not being brainwashed, is all you need, to be recognised as an interesting thinker today
— Photo-Soup.ORG (@PhotoSoupORG) June 19, 2017
“I said, I don’t know about a slave, but I’ll turn you black, and I’ll call the picture White Nigger”
“The poor image is a copy in motion. Its quality is bad, its resolution substandard. As it accelerates, it deteriorates. It is a ghost of an image, a preview, a thumbnail, an errant idea, an itinerant image distributed for free, squeezed through slow digital connections, compressed, reproduced, ripped, remixed, as well as copied and pasted into other channels of distribution.
The poor image is a rag or a rip; an AVI or a JPEG, a lumpen proletarian in the class society of appearances, ranked and valued according to its resolution. The poor image has been uploaded, downloaded, shared, reformatted, and reedited. It transforms quality into accessibility, exhibition value into cult value, films into clips, contemplation into distraction. The image is liberated from the vaults of cinemas and archives and thrust into digital uncertainty, at the expense of its own substance. The poor image tends towards abstraction: it is a visual idea in its very becoming.
The poor image is an illicit fifth-generation bastard of an original image. Its genealogy is dubious. Its filenames are deliberately misspelled. It often defies patrimony, national culture, or indeed copyright. It is passed on as a lure, a decoy, an index, or as a reminder of its former visual self. It mocks the promises of digital technology. Not only is it often degraded to the point of being just a hurried blur, one even doubts whether it could be called an image at all. Only digital technology could produce such a dilapidated image in the first place.
Poor images are the contemporary Wretched of the Screen, the debris of audiovisual production, the trash that washes up on the digital economies’ shores. They testify to the violent dislocation, transferrals, and displacement of images—their acceleration and circulation within the vicious cycles of audiovisual capitalism. Poor images are dragged around the globe as commodities or their effigies, as gifts or as bounty. They spread pleasure or death threats, conspiracy theories or bootlegs, resistance or stultification. Poor images show the rare, the obvious, and the unbelievable—that is, if we can still manage to decipher it.”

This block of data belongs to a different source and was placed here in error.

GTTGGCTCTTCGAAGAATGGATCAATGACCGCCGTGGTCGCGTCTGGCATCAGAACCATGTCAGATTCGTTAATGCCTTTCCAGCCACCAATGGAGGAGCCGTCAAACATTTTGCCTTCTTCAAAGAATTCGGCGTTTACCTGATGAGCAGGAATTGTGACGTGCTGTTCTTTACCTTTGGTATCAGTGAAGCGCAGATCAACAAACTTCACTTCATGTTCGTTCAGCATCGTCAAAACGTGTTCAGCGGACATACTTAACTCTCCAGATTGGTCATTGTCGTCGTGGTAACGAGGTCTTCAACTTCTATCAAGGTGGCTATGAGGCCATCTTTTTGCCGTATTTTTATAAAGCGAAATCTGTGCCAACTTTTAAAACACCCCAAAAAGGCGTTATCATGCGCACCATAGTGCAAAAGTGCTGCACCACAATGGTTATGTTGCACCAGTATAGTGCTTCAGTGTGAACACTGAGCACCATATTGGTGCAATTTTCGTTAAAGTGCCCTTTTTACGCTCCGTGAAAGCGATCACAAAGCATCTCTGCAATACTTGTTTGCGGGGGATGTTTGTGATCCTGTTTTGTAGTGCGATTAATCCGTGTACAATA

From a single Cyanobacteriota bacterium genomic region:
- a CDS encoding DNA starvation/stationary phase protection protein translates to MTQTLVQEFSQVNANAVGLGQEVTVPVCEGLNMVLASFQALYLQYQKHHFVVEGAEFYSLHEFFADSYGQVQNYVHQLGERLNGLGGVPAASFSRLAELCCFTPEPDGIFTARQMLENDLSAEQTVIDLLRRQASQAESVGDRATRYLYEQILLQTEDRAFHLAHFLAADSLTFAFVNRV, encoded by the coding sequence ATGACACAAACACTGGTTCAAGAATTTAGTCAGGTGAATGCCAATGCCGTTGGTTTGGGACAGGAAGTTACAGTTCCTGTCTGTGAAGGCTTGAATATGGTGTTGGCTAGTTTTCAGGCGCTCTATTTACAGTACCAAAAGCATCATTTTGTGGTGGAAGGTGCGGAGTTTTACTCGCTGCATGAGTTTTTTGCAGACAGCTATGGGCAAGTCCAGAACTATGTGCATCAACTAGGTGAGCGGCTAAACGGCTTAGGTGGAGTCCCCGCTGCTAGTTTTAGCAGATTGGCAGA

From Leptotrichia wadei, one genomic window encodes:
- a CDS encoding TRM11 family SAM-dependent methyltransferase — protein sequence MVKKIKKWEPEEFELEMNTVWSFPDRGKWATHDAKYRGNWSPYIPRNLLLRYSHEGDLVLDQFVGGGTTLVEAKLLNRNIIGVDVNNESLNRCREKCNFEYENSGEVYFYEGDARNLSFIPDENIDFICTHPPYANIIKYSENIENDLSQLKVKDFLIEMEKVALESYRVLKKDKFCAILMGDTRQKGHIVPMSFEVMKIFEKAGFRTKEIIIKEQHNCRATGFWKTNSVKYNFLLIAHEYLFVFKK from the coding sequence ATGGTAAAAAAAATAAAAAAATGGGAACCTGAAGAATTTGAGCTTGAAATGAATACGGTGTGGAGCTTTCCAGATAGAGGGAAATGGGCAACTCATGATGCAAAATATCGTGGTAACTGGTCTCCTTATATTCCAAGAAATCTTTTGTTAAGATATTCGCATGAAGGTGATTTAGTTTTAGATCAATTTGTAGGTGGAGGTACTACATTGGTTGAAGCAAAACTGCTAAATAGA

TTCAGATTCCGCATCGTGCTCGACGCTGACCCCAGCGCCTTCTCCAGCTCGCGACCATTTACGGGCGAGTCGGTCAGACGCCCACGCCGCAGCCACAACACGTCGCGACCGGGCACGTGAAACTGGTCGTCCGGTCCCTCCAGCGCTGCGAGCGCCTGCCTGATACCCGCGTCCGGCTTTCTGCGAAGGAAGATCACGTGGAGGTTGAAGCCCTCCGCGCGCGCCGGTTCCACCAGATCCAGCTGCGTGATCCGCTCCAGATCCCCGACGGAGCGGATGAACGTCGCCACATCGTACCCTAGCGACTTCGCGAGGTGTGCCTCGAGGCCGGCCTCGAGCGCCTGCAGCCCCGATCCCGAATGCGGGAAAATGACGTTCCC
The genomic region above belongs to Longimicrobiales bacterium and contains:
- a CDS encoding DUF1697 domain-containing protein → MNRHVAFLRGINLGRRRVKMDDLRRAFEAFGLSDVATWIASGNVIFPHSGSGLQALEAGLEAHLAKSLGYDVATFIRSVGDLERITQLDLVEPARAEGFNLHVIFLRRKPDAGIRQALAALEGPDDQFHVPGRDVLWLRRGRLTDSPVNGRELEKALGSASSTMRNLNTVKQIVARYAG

The interesting thing about our time is that however radical the message in your art, if you do your criticism through self-expression, you’re actually feeding the very power structure you’re trying to overthrow. The power structure you’re criticizing also believes in self-expression as the ultimate goal.
Capitalism is about self-expression; art is about self-expression. Art is far from being a radical outside movement. It’s at the heart of the modern conformity. That’s why nothing ever changes, because the radicals have gone to a form of expression at the very center of the power structure they disapprove of. So they’re neutered.
The idea of individual self-expression—whilst feeling limitless because the ideology of our age is individualism—looked at from another perspective is limiting because all you have is your own desires. There are other things that could free you from that. It’s a different kind of freedom.
A myth that tries to explain the things you don’t understand and gives you a sense of consolation beyond your own existence. I think that’s really good. We’re missing that. Take a mythical force like religion and talk about things like power that normal, boring, limited, rational technocratic journalism can’t. It dramatizes them beautifully.
Melodrama is the next thing. The heightened sense of things as a way of jumping out of this failed rational technocratic cage that we’re in where finance says you’ve got to do this, or austerity says you have to do that. It’s so limited. It’s so dull.
The trick has to be that it allows you still to feel you are an independent individual. The hyperindividualism of our age is not going to be going back into the bottle. You’ve got to square the circle. You’ve got to let people still feel they’re independent individuals, yet they are giving themselves up to something that is awesome, greater, and more powerful that carries them into the future beyond their own existence. That’s what people are yearning for.
“One of modernism’s faults, according to postmodern theory, was that it was optimistic: modernism believed in itself, in progress, and thus in the future. Post-modernism believes we are doomed to an endless present of continual re-runs”